Picture this. You’ve done all the missions you want to on what was once your favourite game of all time, and now you’re just… bored. You’re soullessly grinding for the final few Steam achievements, you’re half-heartedly fighting that same old final level that you know like the back of your hand, and you’re wondering why exactly you’re doing this with your life when you should be revising. It was when I got to this point, bored and with seemingly no joy left in some of my games, that I decided to start modding them. In this article, I’m going to be talking about modding PC games and the advantages that this can bring. Before you ask, I believe you can mod console games as well, but from what I know it’s a lot more problematic.
For me, modding my games breathes new life into them. It brings them back from the brink of being put into the ‘meh, I’m bored of this game now’ pile and adds a wholly new experience that I would otherwise have missed. You can add in custom quests to The Elder Scrolls: Skyrim. You can do a complete overhaul of the textures and sounds of Fallout: New Vegas. Hell, if you really wanted to, you could even mod the title music to Dark Souls to be the theme from the Lord of the Rings Trilogy. Practically everything that you could possibly want can be added, altered or removed from the game files on your computer simply by browsing one of the flourishing modding networks out there on the internet. And if you run into any issues, then there will no doubt be a tutorial online somewhere, or a piece of software you can install, that will make modding your game into a worry-free and pleasant experience.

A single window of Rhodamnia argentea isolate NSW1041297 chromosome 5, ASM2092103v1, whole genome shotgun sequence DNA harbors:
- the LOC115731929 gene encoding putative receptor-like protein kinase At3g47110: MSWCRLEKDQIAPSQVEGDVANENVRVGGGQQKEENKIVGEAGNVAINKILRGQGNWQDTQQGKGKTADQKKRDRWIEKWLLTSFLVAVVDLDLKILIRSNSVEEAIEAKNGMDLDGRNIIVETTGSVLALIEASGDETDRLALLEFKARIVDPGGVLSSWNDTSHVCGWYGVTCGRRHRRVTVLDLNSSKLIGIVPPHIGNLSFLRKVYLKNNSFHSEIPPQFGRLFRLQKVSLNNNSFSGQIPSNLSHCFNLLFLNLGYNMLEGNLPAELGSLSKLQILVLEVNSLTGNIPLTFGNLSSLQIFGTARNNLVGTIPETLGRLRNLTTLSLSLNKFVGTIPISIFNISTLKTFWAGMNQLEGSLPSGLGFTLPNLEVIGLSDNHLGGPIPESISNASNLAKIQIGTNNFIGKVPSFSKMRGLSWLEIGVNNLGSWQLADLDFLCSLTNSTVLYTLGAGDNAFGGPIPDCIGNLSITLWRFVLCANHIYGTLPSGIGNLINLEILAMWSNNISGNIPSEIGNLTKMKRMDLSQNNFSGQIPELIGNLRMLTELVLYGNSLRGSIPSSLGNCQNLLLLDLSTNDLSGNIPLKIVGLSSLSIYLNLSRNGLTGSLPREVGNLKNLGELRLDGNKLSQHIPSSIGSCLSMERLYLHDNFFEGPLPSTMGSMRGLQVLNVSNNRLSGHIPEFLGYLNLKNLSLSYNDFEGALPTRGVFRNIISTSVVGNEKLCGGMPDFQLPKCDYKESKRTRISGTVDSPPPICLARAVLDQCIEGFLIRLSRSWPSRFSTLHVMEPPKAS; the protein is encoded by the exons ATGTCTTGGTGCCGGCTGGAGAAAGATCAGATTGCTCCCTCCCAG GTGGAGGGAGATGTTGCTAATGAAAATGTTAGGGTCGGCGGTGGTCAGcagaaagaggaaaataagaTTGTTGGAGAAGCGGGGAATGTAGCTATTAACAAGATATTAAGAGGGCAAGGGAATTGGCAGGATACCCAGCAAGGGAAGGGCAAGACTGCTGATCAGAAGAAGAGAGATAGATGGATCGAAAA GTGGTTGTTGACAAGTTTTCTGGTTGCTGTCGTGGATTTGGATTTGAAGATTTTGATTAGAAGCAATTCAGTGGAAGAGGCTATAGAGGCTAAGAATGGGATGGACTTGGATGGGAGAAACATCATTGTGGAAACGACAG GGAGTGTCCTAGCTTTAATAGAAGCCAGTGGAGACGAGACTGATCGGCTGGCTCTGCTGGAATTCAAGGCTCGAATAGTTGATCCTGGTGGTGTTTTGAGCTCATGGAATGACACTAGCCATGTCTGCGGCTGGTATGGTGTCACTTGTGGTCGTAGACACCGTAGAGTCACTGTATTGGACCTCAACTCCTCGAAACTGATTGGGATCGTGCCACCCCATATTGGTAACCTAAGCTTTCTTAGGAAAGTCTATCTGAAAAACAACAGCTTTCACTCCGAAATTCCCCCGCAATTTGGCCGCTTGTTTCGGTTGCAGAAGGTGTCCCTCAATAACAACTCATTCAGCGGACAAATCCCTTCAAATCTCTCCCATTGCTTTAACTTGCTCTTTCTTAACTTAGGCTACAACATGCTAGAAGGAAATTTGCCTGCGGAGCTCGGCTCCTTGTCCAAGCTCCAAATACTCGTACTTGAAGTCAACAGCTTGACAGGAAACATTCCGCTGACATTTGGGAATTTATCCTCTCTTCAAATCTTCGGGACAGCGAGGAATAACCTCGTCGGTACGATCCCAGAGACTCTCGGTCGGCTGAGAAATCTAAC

Don’t get me wrong, there is a learning curve to modding games. I myself have been modding my games for less than two months now, and there have been a number of errors that I have encountered throughout my endeavours. Firstly, I’ve had to reinstall Skyrim about four times now. Yup. Four times. Four times counting down the hours until I could resume installing mods to the game files, only for it to do the very same thing and for the cycle to begin again. Thankfully, there are a number of mod managers, load order solving programs and other helpful tools to make easier. Secondly, you’re going to have to work some things out for yourself. Which order the mods load in, the additional programs you need to use, and even the mods you choose to install, all require a huge amount of trial and error to make the best of, but I’m not the most computer-literate person in the world, so if I can do it, I’m sure you can too. But, believe me, when you’re finished and you’ve got thirty new perks to train for, fifty new missions to complete and a totally new, improved interface to use, it’s all so worth it.
Modding brings with it a sense of creative freedom that you don’t always seem to get with a lot of the bigger games. It allows you to diverge from the path most trodden in game design and customise your games to your every whim and fancy. Everything from perk overhauls to character customisation changes can be found in the community at large, and there are new items being added each and every day. The Steam Workshop has played a huge part in the last year or so in making modding accessible, trouble free and, above all, enjoyable for the average gamer like you or me.
Love to mod, or prefer to keep games natural? @boargames